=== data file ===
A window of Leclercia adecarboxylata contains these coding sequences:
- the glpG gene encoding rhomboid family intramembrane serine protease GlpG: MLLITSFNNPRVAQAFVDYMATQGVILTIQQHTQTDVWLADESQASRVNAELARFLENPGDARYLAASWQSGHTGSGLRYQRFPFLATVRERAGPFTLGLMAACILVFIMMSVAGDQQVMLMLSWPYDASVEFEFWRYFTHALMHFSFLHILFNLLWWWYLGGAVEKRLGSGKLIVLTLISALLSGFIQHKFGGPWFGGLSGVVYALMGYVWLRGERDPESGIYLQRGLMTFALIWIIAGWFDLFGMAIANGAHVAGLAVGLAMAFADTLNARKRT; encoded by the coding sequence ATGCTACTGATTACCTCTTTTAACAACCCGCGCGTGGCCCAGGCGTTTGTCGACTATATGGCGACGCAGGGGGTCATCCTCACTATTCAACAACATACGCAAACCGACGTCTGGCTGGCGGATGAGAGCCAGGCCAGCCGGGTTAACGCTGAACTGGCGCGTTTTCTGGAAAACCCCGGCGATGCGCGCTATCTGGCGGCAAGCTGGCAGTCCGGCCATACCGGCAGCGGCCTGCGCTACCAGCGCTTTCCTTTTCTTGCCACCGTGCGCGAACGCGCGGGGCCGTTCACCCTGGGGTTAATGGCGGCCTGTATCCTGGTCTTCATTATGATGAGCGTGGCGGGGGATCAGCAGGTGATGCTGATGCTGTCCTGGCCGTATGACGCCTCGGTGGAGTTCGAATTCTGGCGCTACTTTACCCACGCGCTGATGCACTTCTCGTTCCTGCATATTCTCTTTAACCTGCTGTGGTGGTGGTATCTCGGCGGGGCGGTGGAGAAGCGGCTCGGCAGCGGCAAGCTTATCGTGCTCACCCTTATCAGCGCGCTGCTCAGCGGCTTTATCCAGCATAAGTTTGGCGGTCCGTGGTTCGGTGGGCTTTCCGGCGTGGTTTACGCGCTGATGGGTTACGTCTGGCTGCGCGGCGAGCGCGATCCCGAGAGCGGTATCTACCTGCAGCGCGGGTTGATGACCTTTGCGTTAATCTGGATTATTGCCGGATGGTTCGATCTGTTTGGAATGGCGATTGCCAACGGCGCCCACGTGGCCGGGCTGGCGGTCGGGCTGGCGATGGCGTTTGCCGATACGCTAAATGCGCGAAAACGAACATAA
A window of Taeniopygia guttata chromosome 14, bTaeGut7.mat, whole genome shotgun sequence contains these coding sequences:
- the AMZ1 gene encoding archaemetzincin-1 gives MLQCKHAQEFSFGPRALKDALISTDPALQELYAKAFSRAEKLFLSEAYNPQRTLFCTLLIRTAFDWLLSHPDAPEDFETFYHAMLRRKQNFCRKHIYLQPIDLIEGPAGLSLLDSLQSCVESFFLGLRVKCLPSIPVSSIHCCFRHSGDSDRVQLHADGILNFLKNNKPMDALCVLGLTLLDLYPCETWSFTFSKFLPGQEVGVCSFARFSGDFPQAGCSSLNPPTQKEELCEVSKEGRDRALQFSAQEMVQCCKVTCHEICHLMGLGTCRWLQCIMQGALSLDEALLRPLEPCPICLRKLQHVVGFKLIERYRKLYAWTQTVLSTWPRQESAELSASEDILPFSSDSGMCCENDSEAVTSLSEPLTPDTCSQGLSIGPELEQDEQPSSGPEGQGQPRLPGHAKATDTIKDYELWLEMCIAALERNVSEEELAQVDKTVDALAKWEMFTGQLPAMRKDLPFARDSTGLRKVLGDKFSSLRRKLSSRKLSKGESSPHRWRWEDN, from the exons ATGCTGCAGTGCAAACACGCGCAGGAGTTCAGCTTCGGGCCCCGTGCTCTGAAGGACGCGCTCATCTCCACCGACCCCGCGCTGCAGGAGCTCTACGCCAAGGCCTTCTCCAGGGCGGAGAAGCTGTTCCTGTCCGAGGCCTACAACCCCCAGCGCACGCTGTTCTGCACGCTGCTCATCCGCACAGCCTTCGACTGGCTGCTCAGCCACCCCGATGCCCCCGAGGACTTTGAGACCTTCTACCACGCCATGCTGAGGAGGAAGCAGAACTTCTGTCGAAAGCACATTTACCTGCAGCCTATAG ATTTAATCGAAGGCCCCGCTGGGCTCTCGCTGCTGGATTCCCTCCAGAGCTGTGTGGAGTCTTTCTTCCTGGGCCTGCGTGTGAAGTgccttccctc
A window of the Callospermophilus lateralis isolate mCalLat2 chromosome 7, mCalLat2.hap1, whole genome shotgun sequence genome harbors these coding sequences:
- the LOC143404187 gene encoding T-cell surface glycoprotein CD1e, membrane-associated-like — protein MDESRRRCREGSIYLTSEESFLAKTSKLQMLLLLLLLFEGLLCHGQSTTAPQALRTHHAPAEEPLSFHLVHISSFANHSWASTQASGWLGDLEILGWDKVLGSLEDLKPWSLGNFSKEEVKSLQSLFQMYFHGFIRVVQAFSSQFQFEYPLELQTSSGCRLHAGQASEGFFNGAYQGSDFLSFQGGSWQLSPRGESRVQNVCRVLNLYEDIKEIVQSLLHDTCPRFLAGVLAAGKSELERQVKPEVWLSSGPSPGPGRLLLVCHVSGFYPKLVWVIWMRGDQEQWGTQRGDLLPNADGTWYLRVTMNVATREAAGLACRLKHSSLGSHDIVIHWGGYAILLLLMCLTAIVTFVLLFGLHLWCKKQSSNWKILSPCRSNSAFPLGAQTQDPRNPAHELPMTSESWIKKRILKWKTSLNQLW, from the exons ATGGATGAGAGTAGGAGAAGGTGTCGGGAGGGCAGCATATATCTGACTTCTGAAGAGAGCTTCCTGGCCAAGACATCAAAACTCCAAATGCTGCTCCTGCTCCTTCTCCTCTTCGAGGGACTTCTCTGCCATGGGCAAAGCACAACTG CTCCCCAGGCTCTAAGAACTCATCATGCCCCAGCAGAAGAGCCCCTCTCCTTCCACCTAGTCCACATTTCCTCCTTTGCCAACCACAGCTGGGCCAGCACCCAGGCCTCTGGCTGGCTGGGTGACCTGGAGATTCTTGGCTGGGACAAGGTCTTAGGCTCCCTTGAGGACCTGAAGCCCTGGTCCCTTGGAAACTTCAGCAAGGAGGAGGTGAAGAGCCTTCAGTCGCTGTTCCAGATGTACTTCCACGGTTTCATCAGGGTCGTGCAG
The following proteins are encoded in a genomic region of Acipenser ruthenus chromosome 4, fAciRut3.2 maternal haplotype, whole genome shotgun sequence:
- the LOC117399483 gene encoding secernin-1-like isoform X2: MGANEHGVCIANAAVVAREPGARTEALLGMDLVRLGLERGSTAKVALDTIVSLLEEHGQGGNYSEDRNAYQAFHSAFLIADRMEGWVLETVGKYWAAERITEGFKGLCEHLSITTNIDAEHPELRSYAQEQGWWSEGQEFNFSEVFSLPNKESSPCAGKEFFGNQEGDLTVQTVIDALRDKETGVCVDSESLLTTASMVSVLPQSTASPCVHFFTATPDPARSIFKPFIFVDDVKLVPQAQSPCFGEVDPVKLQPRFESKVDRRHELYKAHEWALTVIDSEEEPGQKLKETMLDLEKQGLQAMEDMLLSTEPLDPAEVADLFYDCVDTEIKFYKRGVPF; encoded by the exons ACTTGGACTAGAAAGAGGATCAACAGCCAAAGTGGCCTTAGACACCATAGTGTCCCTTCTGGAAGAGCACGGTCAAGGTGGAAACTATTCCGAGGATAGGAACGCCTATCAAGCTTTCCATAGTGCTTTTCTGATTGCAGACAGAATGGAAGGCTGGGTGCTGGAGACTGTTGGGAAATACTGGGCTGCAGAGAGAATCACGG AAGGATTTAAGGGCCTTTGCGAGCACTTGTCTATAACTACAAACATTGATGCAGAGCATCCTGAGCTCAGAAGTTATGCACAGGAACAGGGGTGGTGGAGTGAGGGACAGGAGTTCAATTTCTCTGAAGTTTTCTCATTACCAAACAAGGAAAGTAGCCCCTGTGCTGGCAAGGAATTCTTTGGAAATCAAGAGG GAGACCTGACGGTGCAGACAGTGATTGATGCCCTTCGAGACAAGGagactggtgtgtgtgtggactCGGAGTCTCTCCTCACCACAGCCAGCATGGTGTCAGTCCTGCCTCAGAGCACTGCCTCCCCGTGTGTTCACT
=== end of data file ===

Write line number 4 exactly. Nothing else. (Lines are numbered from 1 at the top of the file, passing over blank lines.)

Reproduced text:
- the AMZ1 gene encoding archaemetzincin-1 gives MLQCKHAQEFSFGPRALKDALISTDPALQELYAKAFSRAEKLFLSEAYNPQRTLFCTLLIRTAFDWLLSHPDAPEDFETFYHAMLRRKQNFCRKHIYLQPIDLIEGPAGLSLLDSLQSCVESFFLGLRVKCLPSIPVSSIHCCFRHSGDSDRVQLHADGILNFLKNNKPMDALCVLGLTLLDLYPCETWSFTFSKFLPGQEVGVCSFARFSGDFPQAGCSSLNPPTQKEELCEVSKEGRDRALQFSAQEMVQCCKVTCHEICHLMGLGTCRWLQCIMQGALSLDEALLRPLEPCPICLRKLQHVVGFKLIERYRKLYAWTQTVLSTWPRQESAELSASEDILPFSSDSGMCCENDSEAVTSLSEPLTPDTCSQGLSIGPELEQDEQPSSGPEGQGQPRLPGHAKATDTIKDYELWLEMCIAALERNVSEEELAQVDKTVDALAKWEMFTGQLPAMRKDLPFARDSTGLRKVLGDKFSSLRRKLSSRKLSKGESSPHRWRWEDN, from the exons ATGCTGCAGTGCAAACACGCGCAGGAGTTCAGCTTCGGGCCCCGTGCTCTGAAGGACGCGCTCATCTCCACCGACCCCGCGCTGCAGGAGCTCTACGCCAAGGCCTTCTCCAGGGCGGAGAAGCTGTTCCTGTCCGAGGCCTACAACCCCCAGCGCACGCTGTTCTGCACGCTGCTCATCCGCACAGCCTTCGACTGGCTGCTCAGCCACCCCGATGCCCCCGAGGACTTTGAGACCTTCTACCACGCCATGCTGAGGAGGAAGCAGAACTTCTGTCGAAAGCACATTTACCTGCAGCCTATAG ATTTAATCGAAGGCCCCGCTGGGCTCTCGCTGCTGGATTCCCTCCAGAGCTGTGTGGAGTCTTTCTTCCTGGGCCTGCGTGTGAAGTgccttccctc